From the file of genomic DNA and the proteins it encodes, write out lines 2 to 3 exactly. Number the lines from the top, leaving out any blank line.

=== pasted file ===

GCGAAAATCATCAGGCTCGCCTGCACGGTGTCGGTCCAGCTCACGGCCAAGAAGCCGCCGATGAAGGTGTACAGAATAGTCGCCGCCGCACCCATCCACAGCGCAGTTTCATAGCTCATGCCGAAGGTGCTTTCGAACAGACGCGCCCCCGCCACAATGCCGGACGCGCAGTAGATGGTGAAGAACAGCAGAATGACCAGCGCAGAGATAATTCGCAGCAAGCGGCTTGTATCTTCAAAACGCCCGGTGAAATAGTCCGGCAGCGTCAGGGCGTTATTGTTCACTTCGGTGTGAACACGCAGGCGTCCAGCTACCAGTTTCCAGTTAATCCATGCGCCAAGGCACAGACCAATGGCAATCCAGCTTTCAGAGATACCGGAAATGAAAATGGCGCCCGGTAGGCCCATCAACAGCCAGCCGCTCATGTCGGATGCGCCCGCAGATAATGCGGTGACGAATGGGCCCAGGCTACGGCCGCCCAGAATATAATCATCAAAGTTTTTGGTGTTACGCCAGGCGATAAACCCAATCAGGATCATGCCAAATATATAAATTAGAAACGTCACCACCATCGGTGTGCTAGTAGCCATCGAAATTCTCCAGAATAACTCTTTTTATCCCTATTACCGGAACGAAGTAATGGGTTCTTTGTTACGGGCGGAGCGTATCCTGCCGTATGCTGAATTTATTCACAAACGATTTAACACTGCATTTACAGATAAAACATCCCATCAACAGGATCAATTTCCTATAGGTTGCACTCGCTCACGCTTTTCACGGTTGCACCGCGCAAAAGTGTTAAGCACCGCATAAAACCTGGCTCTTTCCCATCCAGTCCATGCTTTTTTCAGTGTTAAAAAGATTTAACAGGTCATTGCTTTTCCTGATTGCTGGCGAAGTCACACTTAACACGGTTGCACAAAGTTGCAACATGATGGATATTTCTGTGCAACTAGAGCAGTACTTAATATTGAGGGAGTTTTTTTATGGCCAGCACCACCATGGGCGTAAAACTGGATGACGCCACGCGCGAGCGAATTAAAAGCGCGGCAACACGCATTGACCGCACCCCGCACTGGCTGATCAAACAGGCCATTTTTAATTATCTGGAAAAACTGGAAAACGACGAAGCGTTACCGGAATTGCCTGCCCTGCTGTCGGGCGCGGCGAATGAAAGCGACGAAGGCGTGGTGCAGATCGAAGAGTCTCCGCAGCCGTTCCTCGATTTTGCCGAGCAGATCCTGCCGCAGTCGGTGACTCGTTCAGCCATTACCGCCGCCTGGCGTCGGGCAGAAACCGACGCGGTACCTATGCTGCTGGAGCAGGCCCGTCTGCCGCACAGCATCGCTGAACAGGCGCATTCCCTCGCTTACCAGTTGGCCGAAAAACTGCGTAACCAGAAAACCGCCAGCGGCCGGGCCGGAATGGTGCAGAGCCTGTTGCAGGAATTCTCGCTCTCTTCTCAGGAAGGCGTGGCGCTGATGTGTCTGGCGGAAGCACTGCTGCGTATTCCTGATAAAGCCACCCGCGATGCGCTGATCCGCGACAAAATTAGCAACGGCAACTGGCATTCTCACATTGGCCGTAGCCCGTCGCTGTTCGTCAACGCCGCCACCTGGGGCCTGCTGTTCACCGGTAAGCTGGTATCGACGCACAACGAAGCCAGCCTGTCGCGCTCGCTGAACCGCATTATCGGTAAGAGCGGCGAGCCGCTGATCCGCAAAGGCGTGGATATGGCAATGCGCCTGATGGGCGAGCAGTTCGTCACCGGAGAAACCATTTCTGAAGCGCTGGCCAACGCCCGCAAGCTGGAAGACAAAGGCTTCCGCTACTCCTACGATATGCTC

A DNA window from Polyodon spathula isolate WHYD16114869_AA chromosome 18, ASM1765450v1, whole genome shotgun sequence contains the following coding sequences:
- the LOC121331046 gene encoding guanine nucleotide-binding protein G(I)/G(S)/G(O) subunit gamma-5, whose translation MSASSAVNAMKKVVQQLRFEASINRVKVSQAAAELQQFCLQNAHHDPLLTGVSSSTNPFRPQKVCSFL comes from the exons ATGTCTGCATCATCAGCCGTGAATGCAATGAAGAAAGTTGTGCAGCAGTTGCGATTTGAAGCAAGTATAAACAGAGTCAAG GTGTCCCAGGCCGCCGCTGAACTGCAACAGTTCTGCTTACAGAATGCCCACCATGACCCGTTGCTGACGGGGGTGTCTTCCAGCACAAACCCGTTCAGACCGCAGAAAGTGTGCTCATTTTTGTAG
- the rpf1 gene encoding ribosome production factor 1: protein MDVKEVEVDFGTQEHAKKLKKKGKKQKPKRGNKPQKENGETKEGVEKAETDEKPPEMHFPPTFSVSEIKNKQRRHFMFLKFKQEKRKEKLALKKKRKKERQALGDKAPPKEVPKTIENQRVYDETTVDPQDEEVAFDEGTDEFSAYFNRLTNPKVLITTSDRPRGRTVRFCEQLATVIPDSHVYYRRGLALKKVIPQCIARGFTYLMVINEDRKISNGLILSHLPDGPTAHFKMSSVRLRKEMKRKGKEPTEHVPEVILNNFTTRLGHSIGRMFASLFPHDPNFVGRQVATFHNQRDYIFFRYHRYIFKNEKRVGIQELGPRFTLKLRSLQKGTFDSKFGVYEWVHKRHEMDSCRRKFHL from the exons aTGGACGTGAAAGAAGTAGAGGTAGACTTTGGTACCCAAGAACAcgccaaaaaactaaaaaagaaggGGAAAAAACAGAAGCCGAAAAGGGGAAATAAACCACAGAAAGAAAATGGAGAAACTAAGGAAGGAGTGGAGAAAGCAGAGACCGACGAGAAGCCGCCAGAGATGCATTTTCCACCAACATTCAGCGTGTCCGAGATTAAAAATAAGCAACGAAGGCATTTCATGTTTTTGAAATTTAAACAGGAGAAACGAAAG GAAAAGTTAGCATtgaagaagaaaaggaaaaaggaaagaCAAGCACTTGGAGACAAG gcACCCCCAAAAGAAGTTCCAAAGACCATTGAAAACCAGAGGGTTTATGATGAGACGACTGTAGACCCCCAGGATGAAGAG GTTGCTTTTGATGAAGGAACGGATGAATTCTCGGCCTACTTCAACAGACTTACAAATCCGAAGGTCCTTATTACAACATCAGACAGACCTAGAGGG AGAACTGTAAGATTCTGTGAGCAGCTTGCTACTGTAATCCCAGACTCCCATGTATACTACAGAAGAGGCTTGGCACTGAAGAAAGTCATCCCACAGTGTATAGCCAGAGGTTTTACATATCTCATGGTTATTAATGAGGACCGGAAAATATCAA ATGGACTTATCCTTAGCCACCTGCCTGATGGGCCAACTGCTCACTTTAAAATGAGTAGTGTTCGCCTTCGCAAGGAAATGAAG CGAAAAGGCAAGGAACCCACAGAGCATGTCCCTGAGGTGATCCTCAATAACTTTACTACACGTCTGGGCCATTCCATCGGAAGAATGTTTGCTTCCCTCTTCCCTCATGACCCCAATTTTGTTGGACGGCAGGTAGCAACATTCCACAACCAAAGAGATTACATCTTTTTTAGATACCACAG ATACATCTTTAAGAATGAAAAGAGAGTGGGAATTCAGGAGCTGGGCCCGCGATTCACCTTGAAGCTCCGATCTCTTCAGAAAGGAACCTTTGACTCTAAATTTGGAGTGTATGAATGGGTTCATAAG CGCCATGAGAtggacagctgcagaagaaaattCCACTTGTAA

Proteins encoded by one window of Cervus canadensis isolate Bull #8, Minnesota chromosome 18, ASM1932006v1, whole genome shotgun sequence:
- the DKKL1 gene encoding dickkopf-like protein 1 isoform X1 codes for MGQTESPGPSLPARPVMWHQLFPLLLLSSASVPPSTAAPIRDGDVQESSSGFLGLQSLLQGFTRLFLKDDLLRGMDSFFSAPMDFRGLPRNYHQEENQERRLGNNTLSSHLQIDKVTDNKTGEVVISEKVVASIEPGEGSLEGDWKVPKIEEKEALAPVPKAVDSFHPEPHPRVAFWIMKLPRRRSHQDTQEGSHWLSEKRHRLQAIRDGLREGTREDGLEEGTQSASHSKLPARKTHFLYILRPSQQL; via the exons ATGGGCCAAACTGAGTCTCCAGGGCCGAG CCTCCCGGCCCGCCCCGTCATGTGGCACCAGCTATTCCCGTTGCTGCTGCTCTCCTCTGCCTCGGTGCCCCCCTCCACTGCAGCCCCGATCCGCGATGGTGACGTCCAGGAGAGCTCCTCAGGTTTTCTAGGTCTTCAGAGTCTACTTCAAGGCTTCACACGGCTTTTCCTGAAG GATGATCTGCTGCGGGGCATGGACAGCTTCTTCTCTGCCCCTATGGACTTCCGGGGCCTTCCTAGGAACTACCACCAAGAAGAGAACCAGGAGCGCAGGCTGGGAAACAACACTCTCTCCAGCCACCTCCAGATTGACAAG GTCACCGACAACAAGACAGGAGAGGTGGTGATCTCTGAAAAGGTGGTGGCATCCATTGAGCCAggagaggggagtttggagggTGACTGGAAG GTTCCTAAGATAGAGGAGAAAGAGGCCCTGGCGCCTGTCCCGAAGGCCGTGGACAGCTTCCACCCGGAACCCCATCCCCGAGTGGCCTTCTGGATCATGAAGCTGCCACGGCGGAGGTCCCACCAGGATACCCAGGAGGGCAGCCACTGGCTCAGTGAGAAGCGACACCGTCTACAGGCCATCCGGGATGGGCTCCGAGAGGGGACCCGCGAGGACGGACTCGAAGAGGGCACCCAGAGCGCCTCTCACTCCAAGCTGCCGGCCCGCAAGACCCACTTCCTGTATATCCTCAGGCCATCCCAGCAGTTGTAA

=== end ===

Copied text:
A DNA window from Polyodon spathula isolate WHYD16114869_AA chromosome 18, ASM1765450v1, whole genome shotgun sequence contains the following coding sequences:
- the LOC121331046 gene encoding guanine nucleotide-binding protein G(I)/G(S)/G(O) subunit gamma-5, whose translation MSASSAVNAMKKVVQQLRFEASINRVKVSQAAAELQQFCLQNAHHDPLLTGVSSSTNPFRPQKVCSFL comes from the exons ATGTCTGCATCATCAGCCGTGAATGCAATGAAGAAAGTTGTGCAGCAGTTGCGATTTGAAGCAAGTATAAACAGAGTCAAG GTGTCCCAGGCCGCCGCTGAACTGCAACAGTTCTGCTTACAGAATGCCCACCATGACCCGTTGCTGACGGGGGTGTCTTCCAGCACAAACCCGTTCAGACCGCAGAAAGTGTGCTCATTTTTGTAG